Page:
Saturday, March 30, 2013

4. Bernard Tschumi - Architecture and Disjunction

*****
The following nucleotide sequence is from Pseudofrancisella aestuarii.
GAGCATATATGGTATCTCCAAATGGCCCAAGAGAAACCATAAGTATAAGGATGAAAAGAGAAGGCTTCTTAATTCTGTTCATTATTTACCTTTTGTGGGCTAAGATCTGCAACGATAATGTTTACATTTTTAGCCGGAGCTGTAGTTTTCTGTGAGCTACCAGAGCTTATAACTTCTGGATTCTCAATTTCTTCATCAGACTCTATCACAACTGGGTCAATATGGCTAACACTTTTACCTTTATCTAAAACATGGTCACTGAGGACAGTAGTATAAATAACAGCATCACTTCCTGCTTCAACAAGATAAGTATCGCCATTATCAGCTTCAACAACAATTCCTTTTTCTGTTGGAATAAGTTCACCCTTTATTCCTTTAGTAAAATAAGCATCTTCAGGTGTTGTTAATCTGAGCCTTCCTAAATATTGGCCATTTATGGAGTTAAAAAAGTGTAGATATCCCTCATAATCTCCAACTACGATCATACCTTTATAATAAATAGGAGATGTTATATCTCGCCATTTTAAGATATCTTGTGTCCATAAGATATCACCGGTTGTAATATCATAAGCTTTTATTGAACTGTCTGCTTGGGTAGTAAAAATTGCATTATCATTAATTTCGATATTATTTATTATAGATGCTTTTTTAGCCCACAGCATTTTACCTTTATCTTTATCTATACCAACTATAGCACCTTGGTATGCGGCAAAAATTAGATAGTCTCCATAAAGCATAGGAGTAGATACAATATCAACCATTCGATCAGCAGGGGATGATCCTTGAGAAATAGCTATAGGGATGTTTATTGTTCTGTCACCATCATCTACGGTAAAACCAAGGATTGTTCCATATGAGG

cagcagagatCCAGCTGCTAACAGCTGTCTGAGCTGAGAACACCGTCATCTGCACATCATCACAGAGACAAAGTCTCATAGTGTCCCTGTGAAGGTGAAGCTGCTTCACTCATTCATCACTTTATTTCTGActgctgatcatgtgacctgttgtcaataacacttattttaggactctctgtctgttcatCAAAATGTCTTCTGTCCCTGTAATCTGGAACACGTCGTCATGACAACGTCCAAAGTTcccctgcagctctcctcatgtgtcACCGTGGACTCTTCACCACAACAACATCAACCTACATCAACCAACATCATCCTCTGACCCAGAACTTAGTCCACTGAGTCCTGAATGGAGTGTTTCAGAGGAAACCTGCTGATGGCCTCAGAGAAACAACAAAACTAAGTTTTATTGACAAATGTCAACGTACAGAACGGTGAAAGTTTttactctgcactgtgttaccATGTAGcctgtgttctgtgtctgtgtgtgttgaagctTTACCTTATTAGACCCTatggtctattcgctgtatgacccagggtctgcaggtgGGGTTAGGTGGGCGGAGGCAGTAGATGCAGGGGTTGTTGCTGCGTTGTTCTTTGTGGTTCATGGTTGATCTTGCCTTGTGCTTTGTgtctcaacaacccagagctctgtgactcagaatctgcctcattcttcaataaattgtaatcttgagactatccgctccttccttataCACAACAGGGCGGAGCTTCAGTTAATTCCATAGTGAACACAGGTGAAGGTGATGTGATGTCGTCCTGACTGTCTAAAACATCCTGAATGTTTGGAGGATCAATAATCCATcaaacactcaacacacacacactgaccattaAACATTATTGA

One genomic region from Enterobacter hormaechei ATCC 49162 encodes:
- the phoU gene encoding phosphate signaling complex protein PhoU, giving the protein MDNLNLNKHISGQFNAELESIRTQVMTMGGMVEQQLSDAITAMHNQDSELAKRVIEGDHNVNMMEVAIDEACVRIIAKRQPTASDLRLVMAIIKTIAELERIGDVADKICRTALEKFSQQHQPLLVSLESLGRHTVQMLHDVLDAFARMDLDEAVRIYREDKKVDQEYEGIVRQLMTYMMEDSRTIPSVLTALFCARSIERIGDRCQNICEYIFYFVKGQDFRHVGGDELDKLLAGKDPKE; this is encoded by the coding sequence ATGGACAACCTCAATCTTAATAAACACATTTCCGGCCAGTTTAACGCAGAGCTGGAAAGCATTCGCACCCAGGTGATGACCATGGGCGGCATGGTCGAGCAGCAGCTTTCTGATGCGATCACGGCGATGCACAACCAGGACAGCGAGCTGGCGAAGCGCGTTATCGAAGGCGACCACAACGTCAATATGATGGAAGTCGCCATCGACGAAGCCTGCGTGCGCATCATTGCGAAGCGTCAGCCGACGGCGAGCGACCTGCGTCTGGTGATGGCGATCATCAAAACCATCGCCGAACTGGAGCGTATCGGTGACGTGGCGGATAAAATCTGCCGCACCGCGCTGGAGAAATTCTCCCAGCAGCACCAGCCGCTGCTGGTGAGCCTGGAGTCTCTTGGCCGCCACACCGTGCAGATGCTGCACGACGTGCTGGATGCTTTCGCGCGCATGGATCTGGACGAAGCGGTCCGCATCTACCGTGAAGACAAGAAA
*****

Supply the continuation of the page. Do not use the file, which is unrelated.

In re-reading Architecture and Disjunction, a collection of essays by Bernard Tschumi written between 1975-1991, published in 1996, and inaugurated as seminal text for architecture students around who-knows-when, what initially struck me was its vey explicitness of the political motivation behind Tschumi's writing and investigation. Coming out of France '68, Tschumi opens his discourse by trying to locate the political operativity of architecture, characteristic of the late avant-garde that he acts as one of the closing figures to. His thought starts by rejecting the neoliberal notion that architecture is merely a representative instrument, and from this point seeks to find the tools with which architecture can subvert this ideology and act as a "catalyst for change." His goal in this is to find a way that architecture can be used for the creation of society itself, as opposed to represent transcendental hegemonic ideals of it. He locates this agency starting from a conclusion that "architectural space per se (space before its use) [is] politically neutral" and thenceforth outlines two primary strategies: The first he calles "exemplary actions" and uses "guerrilla building" as an example: architecture that rejects the value of form in order to signify the significance of use in a "rhetorical act"that "reveals that the capitalist organization of space destroys all collective space" and acts "not merely [as] the realization of an object built for itself, but also the revelation through building of realities and contradictions of society" (p11). He curiously calls this strategy "not specifically architectural but rely[ing] heavily on an understanding of urban structures. It also suggested the polarization of conflicts so as to destroy the most reactionary norms and values of our society" (p10). A contemporary example of this would clearly be the encampments of the 201X revolutions. The second strategy, which he calls "counterdesign" is "more architectural insofar as it used the architect's means of expression (plans, perspectives, collages, etc.) in order to denounce the evil effects of planning practices imposed by conservative city boards and governments." Employing Critchley's figure of the architect as an aesthetic sublimator, the architect would use the architectural mediums to voice a pure critique and emphasize the impossibility of understanding space in its experience. Examples of this range from Archizoom's No-Stop City to Tschumi's own graphic narratives in the Manhattan Transcripts, as well as many of the winners to the most recent iteration of the Think-Space programme (1, 2, 3). Tschumi immediately follows the explanation of counterdesign with a critique of its potential for "recuperation", or cooptation by the capitalist hegemony it is trying to combat. I would like to disagree with the sufficiency of this critique, claiming that the problem is not that the hegemony can coopt the activity, but the activity doesn't ever take place: by "leading to [the] active rejection of such planning processes" (p11) it is deferred. Rejected by who? How? Where? When?